By Lindsey Rhoades
By Chaz Kangas
By Ben Westhoff and Sarah Purkrabek
By Jena Ardell
By Jesse Sendejas Jr.
By Katherine Turman
By Steve Weinstein
By Araceli Cruz
The Shack Shaker current frenzy shatters all in its path. You'll be partly convinced it's the way they wanted it this time if the CD is granted a few days in the changer. Gobbling singer Col. J.D. Wilkes starts the attack with a Russian-Mexican hat dance, "Ichabod." "South Electric Eyes," "Iron Lung Oompah" follow, great titles for songs you can't remember anything of a few seconds after they've blown through the room. "No Such Thing" deceives the listener by being momentarily catchy. But just when you're thinking things are looking up, it's back to breaking a sweat being mercilessly busy with polkas and theme music. Looking for another way to describe the nature of the unexpected disaster, the word "tortured" is spied on the back of the promotional copy.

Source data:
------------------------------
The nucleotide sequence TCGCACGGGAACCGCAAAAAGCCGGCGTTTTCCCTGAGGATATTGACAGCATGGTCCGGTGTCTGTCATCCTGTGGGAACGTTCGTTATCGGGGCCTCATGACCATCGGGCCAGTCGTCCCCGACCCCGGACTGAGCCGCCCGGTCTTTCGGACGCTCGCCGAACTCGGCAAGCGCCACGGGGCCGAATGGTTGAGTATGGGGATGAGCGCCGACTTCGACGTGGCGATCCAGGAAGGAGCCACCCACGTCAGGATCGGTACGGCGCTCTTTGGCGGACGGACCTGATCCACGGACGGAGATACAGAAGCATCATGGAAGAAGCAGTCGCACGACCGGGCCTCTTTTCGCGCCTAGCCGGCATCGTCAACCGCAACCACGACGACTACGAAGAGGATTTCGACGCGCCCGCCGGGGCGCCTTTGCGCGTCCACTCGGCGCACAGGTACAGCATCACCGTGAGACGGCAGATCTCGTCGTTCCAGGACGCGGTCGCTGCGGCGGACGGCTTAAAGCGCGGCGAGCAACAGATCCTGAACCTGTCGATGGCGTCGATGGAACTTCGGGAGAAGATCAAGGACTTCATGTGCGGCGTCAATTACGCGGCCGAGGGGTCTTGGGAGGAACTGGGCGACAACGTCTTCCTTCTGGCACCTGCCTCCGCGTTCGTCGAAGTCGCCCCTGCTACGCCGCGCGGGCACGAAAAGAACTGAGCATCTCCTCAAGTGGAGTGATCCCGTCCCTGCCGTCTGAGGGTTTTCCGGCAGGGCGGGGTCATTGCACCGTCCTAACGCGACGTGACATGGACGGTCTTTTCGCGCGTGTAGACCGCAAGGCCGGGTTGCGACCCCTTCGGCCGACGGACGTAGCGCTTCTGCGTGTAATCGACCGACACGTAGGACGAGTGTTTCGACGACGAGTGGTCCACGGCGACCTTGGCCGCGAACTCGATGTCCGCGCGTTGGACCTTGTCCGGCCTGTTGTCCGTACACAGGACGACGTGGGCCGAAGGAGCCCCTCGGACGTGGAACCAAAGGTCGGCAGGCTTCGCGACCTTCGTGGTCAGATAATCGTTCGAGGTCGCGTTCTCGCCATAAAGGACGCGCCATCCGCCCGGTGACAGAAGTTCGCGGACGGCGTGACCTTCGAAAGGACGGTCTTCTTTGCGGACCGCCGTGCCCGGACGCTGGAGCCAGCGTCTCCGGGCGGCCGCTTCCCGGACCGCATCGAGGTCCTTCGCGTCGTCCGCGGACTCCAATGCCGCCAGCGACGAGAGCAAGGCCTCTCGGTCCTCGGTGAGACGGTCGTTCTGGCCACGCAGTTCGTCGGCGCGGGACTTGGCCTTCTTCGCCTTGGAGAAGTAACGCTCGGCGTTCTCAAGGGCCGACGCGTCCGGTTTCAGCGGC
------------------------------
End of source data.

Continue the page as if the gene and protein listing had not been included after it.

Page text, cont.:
On Sloppy, Fast & Loud, though, Electric Boogie Dawgz do what the Shack Shakers couldn't this time out: rock and make you laugh. And they do it through boogieripping off ZZ Top licks, the attitude of David Lee Roth, and the idea that happy drunks telling jokes are the best philosophers. The title cut has the guitar player giving shout outs to his favorite six-string heroes, and then playing the same fill sloppy and fast for each of them, except for Eric Clapton, whom he correctly appraises as having been pretty lame for awhile. Temperance is not a good choice, according to the Dawgz: It made a friend suck, and increases friction in the journey through life.
The difference between the Boogie Dawgz and the Shack Shakers is one of existentialism. The Dawgz wouldn't mind their fans going to Hell because that means booze and barbecue like mad in the here and now. The Shack Shakers believe that in the freight yards and coal mines of the back country there are many Hells, so to get through them fast, make the music on stimulants.